Cryptocurrency mining rigs discovered in a Warsaw court

Cases of cryptocurrency mining on state computers are being detected in Poland not only in courts but also in police departments

editor: Grzegorz Adamczyk
An advertisement for Bitcoin cryptocurrency is displayed on a street in Hong Kong, 2022. (AP Photo/Kin Cheung, File)

Cryptocurrency mining equipment was clandestinely installed and operated within the Supreme Administrative Court (NSA) in Warsaw, raising concerns not only about electricity theft but also about security breaches.

The illegal mining rigs, which are energy-intensive, were concealed in the building’s air ducts and went unnoticed until an employee spotted them, leading to the termination of the service contract with the building’s maintenance firm.

Warsaw investigators are currently probing the incident to determine the full scope of the issue.

Unofficial sources reported that the mining rigs were equipped with their own internet modems, suggesting they didn’t rely on the court’s network, which according to NASK (the National Research Institute) experts, minimized the risk to the NSA’s network and infrastructure. However, the existence of remotely controlled computer equipment within the NSA building raises potential risks for wireless network attacks or threats to network users.

NASK experts emphasized that the main concern is the physical security of the premises, highlighting the serious issue of unauthorized devices operating within the court. Such instances are rare in public institutions, with occurrences numbering in the single digits annually. It’s noted that businesses and public entities seldom report these incidents, possibly due to the reluctance to involve law enforcement.

Cryptocurrency mining on official equipment is not isolated to courts; similar incidents have occurred within the police headquarters where a civilian IT worker was caught mining in July 2021 and subsequently dismissed. Another mining operation was uncovered at a police school, which is also under investigation.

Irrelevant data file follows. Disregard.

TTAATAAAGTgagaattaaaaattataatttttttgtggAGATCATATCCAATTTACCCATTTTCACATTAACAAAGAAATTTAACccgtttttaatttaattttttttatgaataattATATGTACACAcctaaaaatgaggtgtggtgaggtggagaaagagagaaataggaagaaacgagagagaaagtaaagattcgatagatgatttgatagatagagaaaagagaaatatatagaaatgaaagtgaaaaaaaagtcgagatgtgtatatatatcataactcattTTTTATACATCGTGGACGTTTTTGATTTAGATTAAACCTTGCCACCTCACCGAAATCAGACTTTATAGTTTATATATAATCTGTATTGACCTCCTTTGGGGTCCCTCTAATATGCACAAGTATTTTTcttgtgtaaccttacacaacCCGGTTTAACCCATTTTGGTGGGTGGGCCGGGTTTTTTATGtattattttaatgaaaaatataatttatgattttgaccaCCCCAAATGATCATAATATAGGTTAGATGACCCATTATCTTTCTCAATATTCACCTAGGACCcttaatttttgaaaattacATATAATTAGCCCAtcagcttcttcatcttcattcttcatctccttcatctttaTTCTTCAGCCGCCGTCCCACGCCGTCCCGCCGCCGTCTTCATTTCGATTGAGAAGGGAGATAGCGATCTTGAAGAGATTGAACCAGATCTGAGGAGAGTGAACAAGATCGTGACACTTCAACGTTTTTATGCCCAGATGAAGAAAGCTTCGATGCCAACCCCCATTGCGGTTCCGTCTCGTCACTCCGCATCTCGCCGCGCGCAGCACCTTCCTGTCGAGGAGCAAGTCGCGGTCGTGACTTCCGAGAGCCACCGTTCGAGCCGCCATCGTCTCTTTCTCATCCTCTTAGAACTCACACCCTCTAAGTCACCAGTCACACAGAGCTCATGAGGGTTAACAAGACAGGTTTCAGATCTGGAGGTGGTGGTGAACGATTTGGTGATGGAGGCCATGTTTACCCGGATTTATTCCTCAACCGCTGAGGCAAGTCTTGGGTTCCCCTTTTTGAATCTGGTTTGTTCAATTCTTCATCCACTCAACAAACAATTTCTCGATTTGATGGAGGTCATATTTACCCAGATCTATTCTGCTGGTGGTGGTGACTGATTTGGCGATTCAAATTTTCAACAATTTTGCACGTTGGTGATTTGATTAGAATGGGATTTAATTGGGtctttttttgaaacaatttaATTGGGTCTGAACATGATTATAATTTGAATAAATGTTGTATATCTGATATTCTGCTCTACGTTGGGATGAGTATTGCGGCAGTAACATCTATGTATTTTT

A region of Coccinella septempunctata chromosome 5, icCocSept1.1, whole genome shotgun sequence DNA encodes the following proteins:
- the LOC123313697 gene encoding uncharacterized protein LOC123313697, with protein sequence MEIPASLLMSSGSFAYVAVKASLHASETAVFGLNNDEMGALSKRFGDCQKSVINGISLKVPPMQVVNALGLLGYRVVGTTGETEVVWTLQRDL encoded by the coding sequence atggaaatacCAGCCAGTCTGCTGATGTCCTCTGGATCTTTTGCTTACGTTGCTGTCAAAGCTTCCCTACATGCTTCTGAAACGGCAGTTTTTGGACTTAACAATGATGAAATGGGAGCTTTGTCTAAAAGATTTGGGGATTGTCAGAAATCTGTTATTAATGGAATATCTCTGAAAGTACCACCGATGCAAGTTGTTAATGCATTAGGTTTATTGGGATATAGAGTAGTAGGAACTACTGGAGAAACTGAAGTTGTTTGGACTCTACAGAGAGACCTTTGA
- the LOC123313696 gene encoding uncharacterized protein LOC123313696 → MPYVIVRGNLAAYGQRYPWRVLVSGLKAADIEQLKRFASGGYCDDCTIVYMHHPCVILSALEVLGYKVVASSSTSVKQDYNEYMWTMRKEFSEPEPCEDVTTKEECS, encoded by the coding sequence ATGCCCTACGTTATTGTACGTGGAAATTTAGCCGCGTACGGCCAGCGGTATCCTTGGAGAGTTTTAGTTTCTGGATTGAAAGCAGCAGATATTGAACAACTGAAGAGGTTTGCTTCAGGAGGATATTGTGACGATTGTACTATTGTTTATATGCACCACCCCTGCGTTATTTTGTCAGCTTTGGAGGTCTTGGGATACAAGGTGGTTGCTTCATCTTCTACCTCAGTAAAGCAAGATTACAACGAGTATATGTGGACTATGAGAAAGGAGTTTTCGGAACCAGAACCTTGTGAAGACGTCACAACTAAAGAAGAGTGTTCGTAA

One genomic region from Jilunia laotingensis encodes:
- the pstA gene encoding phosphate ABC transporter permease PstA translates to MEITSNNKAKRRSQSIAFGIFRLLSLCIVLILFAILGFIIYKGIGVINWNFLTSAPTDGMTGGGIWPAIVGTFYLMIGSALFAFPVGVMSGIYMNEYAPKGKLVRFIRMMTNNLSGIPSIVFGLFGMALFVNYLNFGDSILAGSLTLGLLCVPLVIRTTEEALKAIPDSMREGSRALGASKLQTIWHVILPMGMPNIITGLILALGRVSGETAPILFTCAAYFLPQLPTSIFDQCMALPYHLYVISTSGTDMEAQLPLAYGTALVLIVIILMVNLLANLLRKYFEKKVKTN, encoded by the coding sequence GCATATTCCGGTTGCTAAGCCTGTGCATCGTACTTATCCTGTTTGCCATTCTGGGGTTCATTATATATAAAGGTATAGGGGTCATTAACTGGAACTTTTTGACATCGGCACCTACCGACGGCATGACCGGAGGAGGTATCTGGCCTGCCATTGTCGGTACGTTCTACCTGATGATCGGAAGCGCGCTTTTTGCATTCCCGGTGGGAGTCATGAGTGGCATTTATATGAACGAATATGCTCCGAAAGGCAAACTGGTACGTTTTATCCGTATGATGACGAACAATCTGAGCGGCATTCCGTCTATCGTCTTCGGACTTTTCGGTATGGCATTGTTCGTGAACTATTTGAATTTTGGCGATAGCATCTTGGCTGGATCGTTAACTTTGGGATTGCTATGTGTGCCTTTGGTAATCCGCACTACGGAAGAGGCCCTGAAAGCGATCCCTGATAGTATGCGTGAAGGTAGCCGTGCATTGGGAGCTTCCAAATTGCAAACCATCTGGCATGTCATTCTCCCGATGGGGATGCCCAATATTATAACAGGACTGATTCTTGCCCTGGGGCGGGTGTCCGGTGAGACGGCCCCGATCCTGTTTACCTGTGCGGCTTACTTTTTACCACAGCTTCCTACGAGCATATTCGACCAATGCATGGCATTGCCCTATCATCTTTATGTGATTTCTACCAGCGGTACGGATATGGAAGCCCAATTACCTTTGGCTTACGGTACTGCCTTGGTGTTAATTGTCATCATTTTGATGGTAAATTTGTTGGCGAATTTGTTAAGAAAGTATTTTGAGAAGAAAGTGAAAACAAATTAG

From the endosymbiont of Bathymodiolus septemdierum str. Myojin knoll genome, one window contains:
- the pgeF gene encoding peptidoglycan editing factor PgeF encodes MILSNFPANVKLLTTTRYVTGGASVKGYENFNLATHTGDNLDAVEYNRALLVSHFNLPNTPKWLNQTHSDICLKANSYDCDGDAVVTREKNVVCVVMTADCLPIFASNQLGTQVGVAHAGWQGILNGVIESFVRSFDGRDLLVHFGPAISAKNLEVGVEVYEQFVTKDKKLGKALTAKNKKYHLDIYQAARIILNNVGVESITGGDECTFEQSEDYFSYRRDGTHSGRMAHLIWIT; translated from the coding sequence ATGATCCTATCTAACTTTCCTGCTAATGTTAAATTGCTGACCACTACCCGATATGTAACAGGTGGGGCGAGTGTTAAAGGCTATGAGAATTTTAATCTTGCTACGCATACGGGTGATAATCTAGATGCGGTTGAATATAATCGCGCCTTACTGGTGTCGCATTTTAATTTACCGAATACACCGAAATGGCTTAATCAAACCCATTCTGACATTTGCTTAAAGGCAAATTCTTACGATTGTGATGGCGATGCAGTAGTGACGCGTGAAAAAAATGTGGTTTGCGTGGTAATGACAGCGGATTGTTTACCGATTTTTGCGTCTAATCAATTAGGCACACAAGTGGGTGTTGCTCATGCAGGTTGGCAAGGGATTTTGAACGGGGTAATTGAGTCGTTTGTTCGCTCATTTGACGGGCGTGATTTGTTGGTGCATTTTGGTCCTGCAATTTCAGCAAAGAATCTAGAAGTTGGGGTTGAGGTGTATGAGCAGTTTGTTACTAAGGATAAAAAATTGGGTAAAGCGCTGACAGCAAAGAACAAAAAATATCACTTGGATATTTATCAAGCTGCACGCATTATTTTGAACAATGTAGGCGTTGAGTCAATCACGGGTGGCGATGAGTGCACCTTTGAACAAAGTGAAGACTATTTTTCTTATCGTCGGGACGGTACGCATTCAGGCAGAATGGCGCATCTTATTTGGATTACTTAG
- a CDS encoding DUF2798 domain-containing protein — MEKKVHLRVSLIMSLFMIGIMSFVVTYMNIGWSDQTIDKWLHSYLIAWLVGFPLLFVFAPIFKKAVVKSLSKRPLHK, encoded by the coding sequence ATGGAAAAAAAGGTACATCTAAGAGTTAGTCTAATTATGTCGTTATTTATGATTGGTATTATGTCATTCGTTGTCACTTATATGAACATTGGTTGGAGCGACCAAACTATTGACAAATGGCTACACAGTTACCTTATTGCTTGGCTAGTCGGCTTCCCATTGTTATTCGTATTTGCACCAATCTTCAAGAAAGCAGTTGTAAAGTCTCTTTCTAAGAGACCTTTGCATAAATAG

While the theft of electricity is a tangible offense in such crimes, cybersecurity poses a more nuanced threat. External IT infrastructures, like mining rigs, can disrupt proper data processing and pose physical dangers, such as fire risks due to their illegal and clandestine nature.

The prosecutor suggested that while the installation of mining rigs is not inherently complex, the challenge lies in preventing such installations. He recommended that companies and institutions implement preventative procedures, although he acknowledged that no system can offer absolute protection since human error is often the weakest security link.

Michał Grzybkowski, a data center founder and cryptocurrency author, explained that mining involves solving mathematical calculations to earn cryptocurrencies. He noted that the scale of electricity theft can be determined by comparing energy bills over time, where a significant unexplained increase could indicate the presence of an illegal mining operation.

The expert also described the competitive nature of cryptocurrency mining, where miners join forces in pools to increase their chances of earning rewards, which are then shared based on each member’s computational contribution to the mining process.

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